5. Compulsion of self-incrimination, harassment in violation of due process, or suspension of habeas corpus, is enabled by law. These violations include interrogation via violence or threat of violence, legal “double jeopardy”, and the contravention of the power of the courts to order a prisoner produced and his/her imprisonment justified.
  6. The assumption of innocence is reversed and/or the ability to dispute accusation is curtailed. Government should not have the power to violate one’s right to face accusers, dispute evidence brought in accusation, or deny access to public civilian judicial review in defense of one’s innocence, complete with reasonable resources and expertise to that end (meaning, among other things, a right to counsel and a trial by jury).

One might rightly want some help in sorting out what has and has not been accomplished, among the above proscribed acts. Here’s a quick rundown of some related information, of varying degrees of relevance:

  1. “free speech zones”
  2. the “assault weapon ban” (which has since ended, and is currently not at issue, thank goodness)
  3. Kelo v. New London
  4. USA PATRIOT Act
  5. Both houses of Congress have acted to substantially and effectively defang Habeas Corpus and rubber-stamp a somewhat “limited” range of torture for interrogation, at the behest of the Bush Administration.
  6. Again, see both the USA PATRIOT Act and the Bush Administration’s latest pet legislation in the last two links. These both apply to point six of the above list of dangers to liberty.

I don’t see that we’re necessarily to the point of armed resistance, yet. There’s still some wiggle room, especially since some of these events have yet to be challenged in court (though it’s getting increasingly difficult to justify waiting around for that to happen, since some of the legislation passed in the last ten years is tailor-made to provide a potential means of avoiding judicial review altogether). We’re definitely tending in that direction, however.

Because of the fact that the Second Amendment of the Bill of Rights is the one that is most undervalued and most assiduously lobbied against by the general public, I’m frankly stunned that at present it is the one that seems most safe from governmental elimination. On the other hand, it may be the most difficult to eliminate — it may not be particularly within the realm of possibility without first effectively eliminating the First Amendment, which in turn would require doing something about that big bad Internet thingy. If you are paying any attention to recent legislation, however, you might notice baby steps toward accomplishing just that. While many may not remember it, the DMCA laid some solid groundwork for eliminating digital free expression during the Clinton Administration, too.

In a Smirking Chimp essay titled In Case I Disappear, William Rivers Pitt bemoans the effective (partial?) suspension of habeas corpus and expresses his concern over his potential vanishment. I’m sure he realizes, just as I do, how unlikely it is that he’ll be “disappeared” for anything he’s currently doing — frankly, I’m probably more susceptible to such treatment because of the fact that the words “armed” and “revolution” appear in the same sentence here — but the potential does exist. Regardless of how unlikely it may be, the very real possibility is in and of itself cause for significant concern. Take a good long look at the government you voted into office, and think about whether this is what you want.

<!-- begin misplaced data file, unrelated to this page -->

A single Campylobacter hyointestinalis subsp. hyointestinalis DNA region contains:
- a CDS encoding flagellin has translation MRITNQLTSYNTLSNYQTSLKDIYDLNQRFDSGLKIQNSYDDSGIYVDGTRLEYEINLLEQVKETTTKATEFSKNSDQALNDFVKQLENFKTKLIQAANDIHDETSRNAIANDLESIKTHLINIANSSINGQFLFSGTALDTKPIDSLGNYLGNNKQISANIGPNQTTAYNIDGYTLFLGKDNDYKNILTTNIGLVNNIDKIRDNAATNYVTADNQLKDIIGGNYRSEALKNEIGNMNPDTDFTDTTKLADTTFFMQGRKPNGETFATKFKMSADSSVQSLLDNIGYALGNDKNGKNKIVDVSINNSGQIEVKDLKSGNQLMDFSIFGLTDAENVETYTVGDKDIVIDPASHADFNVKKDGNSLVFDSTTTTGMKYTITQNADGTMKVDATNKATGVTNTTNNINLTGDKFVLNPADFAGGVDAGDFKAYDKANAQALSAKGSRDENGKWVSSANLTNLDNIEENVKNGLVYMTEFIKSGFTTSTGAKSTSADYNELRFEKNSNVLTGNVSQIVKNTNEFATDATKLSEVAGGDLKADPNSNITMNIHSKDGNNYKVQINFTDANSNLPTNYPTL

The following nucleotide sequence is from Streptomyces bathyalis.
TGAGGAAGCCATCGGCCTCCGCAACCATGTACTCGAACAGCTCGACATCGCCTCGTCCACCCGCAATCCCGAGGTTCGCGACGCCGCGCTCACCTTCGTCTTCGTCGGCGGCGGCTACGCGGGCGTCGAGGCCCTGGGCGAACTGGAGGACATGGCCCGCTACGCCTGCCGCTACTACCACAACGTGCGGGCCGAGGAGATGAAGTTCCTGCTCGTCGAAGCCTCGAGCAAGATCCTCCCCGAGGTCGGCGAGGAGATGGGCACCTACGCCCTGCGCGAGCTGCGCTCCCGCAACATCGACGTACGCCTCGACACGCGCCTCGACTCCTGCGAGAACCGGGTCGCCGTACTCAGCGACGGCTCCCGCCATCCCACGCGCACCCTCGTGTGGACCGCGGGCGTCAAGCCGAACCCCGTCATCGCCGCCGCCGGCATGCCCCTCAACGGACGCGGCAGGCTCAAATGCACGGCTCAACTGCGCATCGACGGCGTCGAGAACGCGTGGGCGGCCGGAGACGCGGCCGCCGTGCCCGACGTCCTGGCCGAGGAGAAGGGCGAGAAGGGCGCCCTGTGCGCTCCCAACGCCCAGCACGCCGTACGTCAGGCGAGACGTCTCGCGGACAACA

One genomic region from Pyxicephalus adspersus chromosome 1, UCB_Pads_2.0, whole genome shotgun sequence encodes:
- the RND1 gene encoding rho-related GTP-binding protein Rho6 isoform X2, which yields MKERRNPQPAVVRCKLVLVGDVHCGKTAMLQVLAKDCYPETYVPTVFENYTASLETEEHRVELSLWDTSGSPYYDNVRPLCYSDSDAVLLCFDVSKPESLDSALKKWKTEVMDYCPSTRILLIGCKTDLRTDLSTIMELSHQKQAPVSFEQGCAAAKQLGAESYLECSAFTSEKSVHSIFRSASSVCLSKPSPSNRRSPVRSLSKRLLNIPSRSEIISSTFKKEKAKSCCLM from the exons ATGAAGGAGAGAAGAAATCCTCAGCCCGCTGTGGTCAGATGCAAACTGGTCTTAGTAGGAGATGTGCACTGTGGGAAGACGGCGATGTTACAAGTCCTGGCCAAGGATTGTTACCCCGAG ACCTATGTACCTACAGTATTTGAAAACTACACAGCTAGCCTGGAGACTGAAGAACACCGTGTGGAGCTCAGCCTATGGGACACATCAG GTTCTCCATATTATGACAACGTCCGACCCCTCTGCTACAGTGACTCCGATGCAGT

Keep in mind that Republicans aren’t the only people who voted for this stuff, either. This isn’t an “us vs. Bush” situation. As long as you’re afraid to vote for anything but a lesser evil, and as long as you’re unwilling to let your so-called representatives in government know just how Wrong they are to treat your rights and liberties so lightly and dismissively, you are to blame as much as they are. When you choose a “lesser evil”, all you get is evil. Try voting for the greater good for a change.

If you, as a whole (not speaking to individuals here — the individuals know who they are, whether they’re willing to admit it or not), continue as you have for the last ten years into the next ten years, you’ll be as culpable as any “evil” you’ve elected, or supported as an alternative “evil”, when people start disappearing, when newspapers get nationalized, when the Internet loses its fangs, and so on. Anyone with a “Don’t blame me, I voted for Kerry!” bumper sticker on the back of his or her car is as much to blame as anyone still sporting a W sticker. Remember that this November, when you have the opportunity to throw the rotters out. Remember it when you’ve lodged a “protest vote” for a Democrat who, during his next term in office, signs off on some Republican-sponsored “anti-terrorism” bill that does more to punish the innocent than track down and capture the guilty.

If all six of the above qualifications for an effectively unsalvageable government are met in your lifetime, I hope you remember how you voted this November — and I hope you remember it with pride, that you actually did something to oppose the bipartisan oligarchy that is the modern US government.

I’ll leave you with an excerpt from The Germans, by Milton Mayer. Read it and consider its relevance. We’re always told to learn the lessons of the past, to prevent tragedies in the future: now’s your chance, before the dream that fueled the American Revolution has ended.